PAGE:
Pythium oligandrum (PO) has the ability to activate defense-related gene expression and induce resistance against pathogens in dicot plants such as sugar beet, tomato, potato and Arabidopsis thaliana. To elucidate the ability of PO to activate the defense reaction in rice, we studied the induction of defense gene expression and the induced resistance to a bacterial pathogen, Burkholderia glumae, in PO-treated rice seeds. Treatment of rice seeds with oospore suspension of PO after inoculation with B. glumae reduced the severity of seedling rot. The expression of a defense-related gene, OsPR10a/PBZ1, a marker for disease resistance in rice, was induced in both rice seeds and seedlings treated with an oospore suspension of PO. In rice seedlings treated with the PO oospore suspension, the expression of jasmonic acid (JA)-responsive OsPR10b and OsPR6 was also induced. A global gene expression analysis of the roots treated with the cell wall protein (CWP) fraction extracted from PO, a resistance elicitor, indicated that CWP enhanced expression of genes encoding lipoxygenase and allene oxide synthase, key enzymes for JA synthesis, in addition to OsPR10a/PBZ1, OsPR10b and OsPR6. However, salicylic acid-responsive genes were not upregulated. These findings suggest that PO activates a JA-signaling-mediated defense reaction and induces resistance in rice against infection by B. glumae.
Isolates of a fungus isolated from anthracnose lesions on mango fruits in Okinawa produced perithecia on potato dextrose agar and were identified as Glomerella cingulata Group A (anamorph: Colletotrichum gloeosporioides) based on cultural and morphological characteristics, PCR assay using specific primers and glycerol-3-phosphate dehydrogenase (GPDH) sequence homology. Pathogenicity of the isolates to mango was demonstrated by placing mycelial disks on wounded healthy leaves and fruits and reisolating the fungus from the diseased fruit. This is the first report of confirming the production of perithecia by G. cingulata causing anthracnose of mango fruits in Japan.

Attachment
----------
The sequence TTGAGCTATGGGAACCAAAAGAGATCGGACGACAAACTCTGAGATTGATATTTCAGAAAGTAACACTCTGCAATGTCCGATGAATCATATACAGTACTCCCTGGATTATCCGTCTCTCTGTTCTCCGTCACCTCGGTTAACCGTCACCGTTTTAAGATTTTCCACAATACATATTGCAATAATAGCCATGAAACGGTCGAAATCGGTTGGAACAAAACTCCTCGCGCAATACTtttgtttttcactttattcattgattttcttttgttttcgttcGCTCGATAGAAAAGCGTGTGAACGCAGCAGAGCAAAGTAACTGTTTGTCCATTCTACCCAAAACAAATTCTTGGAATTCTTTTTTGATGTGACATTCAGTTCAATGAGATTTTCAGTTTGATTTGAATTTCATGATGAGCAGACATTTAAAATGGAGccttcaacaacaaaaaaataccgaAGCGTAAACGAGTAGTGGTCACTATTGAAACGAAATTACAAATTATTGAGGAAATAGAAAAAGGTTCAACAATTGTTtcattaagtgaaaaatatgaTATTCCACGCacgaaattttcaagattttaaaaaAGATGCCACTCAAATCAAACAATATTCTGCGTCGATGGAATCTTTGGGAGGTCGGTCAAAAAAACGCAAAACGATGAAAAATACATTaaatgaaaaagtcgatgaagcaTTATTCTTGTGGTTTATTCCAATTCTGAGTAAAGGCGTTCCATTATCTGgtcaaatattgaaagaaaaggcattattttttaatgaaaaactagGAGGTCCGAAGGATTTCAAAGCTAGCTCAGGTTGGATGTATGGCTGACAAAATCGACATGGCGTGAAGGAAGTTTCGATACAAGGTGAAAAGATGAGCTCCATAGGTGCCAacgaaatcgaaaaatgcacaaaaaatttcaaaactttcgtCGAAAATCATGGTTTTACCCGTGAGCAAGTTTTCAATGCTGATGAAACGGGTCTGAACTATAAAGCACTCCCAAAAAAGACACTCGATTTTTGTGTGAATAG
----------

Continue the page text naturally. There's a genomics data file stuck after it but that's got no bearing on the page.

A severe postharvest rot of mango fruits has been found in Okinawa Prefecture, Japan since 2000. A fungus frequently isolated from the diseased fruits was identified as Lasiodiplodia theobromae sensu stricto based on morphological and cultural characteristics and sequence homology of EF1-α region. The isolates reproduced the symptoms on mango fruits in an inoculation test and were reisolated from the inoculated fruits. This report is the first of stem-end rot of mango caused by L. theobromae in Japan, and we propose the name "jikugusare-byo" in Japanese.